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U.S. board faults refiners, regulators in deadly Tesoro blast

By Erwin Seba

(Reuters) - The U.S. Chemical Safety Board said a fireball of hydrogen and naphtha engulfed seven workers at Tesoro Corp.'s Anacortes, Washington refinery in 2010 because the company failed to identify the damage hydrogen was causing to steel components, according to a draft report released on Thursday.

Further, the CSB said industry practices recommended by the American Petroleum Institute don't require refiners to take necessary steps to prevent high-temperature hydrogen attacks that form minute cracks in carbon steel like that on the heat exchanger which ruptured at the Tesoro Anacortes refinery on April 2, 2010.

The board plans to vote on a final version of the report this year.

In a statement, Tesoro acknowledged the efforts of board investigation teams "despite the significant and successive turnover in the agency's assigned personnel over the years".

However, the company said it would discuss disagreements with the board over the probe's findings once the report is approved by the CSB.

"We respectfully disagree with several findings in the draft report and, most importantly, take exception to CSB's inaccurate depiction of our process safety culture," Tesoro said.

The CSB also said the Washington State Department of Labor & Industries, which regulates workplace safety, needed tougher standards and should perform a safety audit of the state's five refineries.

The report suggests Washington state switch its regulatory system to one like that in the United Kingdom which requires use of the safest possible technology.

A similar recommendation for California by the board staff led to sharp disagreements among the board's three members at a public meeting in Richmond, California on January 15. Two board members said such a radical overhaul would not ensure safer refineries and chemical plants.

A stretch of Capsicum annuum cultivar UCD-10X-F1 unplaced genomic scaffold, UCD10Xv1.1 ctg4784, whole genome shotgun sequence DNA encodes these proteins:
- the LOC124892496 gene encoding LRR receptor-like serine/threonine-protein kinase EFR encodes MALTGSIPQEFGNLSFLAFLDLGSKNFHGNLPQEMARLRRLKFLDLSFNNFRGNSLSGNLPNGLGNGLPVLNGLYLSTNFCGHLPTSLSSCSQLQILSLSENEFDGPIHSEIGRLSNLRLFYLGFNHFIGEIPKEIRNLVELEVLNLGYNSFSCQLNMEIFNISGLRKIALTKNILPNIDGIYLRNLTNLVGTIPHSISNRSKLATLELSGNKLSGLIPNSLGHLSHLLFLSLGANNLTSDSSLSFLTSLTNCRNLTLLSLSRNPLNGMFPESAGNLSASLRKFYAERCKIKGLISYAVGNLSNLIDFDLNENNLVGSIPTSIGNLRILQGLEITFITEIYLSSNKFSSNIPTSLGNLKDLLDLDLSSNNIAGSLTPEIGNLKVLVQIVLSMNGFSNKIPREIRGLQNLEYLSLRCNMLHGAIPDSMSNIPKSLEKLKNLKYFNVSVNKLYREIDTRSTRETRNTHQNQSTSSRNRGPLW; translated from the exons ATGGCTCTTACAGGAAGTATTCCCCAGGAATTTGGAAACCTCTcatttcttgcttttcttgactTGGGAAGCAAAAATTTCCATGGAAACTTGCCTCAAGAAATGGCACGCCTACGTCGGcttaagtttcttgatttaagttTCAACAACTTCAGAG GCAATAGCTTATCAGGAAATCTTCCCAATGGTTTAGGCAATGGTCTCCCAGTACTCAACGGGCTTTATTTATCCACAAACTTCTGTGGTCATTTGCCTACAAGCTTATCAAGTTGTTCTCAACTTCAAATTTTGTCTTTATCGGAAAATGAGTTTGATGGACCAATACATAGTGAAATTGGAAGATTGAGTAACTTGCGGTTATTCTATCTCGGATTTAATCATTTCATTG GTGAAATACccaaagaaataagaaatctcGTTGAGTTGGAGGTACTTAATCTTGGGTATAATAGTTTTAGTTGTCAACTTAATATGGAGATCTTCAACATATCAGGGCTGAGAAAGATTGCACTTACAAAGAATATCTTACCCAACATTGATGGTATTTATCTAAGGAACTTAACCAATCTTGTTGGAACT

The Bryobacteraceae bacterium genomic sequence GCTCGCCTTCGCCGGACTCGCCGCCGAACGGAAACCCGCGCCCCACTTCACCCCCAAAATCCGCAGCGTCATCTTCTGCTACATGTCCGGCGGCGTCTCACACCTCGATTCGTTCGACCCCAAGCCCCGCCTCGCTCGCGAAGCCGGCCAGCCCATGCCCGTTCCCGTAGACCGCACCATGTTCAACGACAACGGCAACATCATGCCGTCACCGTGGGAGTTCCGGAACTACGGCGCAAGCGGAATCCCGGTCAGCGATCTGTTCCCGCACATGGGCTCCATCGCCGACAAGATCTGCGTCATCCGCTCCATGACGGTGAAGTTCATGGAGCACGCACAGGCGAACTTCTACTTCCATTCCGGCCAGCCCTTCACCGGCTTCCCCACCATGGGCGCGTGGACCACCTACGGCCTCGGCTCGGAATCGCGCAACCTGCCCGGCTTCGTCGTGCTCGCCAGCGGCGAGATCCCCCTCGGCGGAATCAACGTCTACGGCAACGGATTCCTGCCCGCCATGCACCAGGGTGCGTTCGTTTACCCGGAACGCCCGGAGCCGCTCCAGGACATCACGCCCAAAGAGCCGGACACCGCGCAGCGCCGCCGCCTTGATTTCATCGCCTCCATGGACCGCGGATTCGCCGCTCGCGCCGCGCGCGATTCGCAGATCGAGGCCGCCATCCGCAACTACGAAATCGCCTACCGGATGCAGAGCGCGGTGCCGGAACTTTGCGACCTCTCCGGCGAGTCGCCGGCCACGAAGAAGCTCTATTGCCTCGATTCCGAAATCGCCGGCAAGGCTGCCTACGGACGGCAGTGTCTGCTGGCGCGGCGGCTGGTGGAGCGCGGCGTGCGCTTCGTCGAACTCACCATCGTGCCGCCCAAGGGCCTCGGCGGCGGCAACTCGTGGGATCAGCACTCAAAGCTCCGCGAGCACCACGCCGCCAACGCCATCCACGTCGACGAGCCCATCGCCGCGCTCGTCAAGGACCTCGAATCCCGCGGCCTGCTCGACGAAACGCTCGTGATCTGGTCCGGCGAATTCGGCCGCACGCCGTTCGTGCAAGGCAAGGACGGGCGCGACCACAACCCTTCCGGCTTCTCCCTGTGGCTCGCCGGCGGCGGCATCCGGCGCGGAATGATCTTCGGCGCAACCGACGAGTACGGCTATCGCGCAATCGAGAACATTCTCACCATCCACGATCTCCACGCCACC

In the report about the Anacortes, Washington blast released on Thursday, the CSB also said the U.S. Environmental Protection Agency does not enforce the use of inherently safer technology, but could do so under its current powers.

Use of inherently safer technology was the surest way to prevent accidents like the rupture of piping on a naphtha hydrotreater heat exchanger at the Anacortes refinery, board Chairman Rafael Moure-Eraso said in a statement.

"The accident at Tesoro could have been prevented had the company applied inherent safety principles and used high-temperature-hydrogen-attack resistant construction materials to prevent the heat exchanger cracking," Moure-Eraso said.

The 2010 Tesoro Anacortest explosion was the deadliest at a U.S. refinery since the 2005 explosion at a Texas City, Texas, refinery then owned by BP Plc.. Fifteen workers were killed in the BP explosion and 180 others were injured.

Five workers caught in the Anacortes refinery fireball died on the day of the explosion. Two other workers died within the following month.

The seven workers were checking for leaks and helping with the start-up of another, nearby heat exchanger when piping on a heat exchanger in operation suddenly failed, engulfing them in a fireball.

In a separate investigation completed six months after the blast, the Washington Department of Labor & Industries found the explosion was preventable, but came about because Tesoro did not stick to its own guidelines for maintaining equipment.

The Chemical Safety Board investigates fires and explosions at U.S. chemical facilities. It does not possess regulatory or law enforcement authority. It does make recommendations to governments and industries about improving practices and standards.

(This version of the story was corrected to read "did not" in paragraph 16)

(Reporting by Erwin Seba in Houston; Editing by Matt Driskill and Jason Neely)

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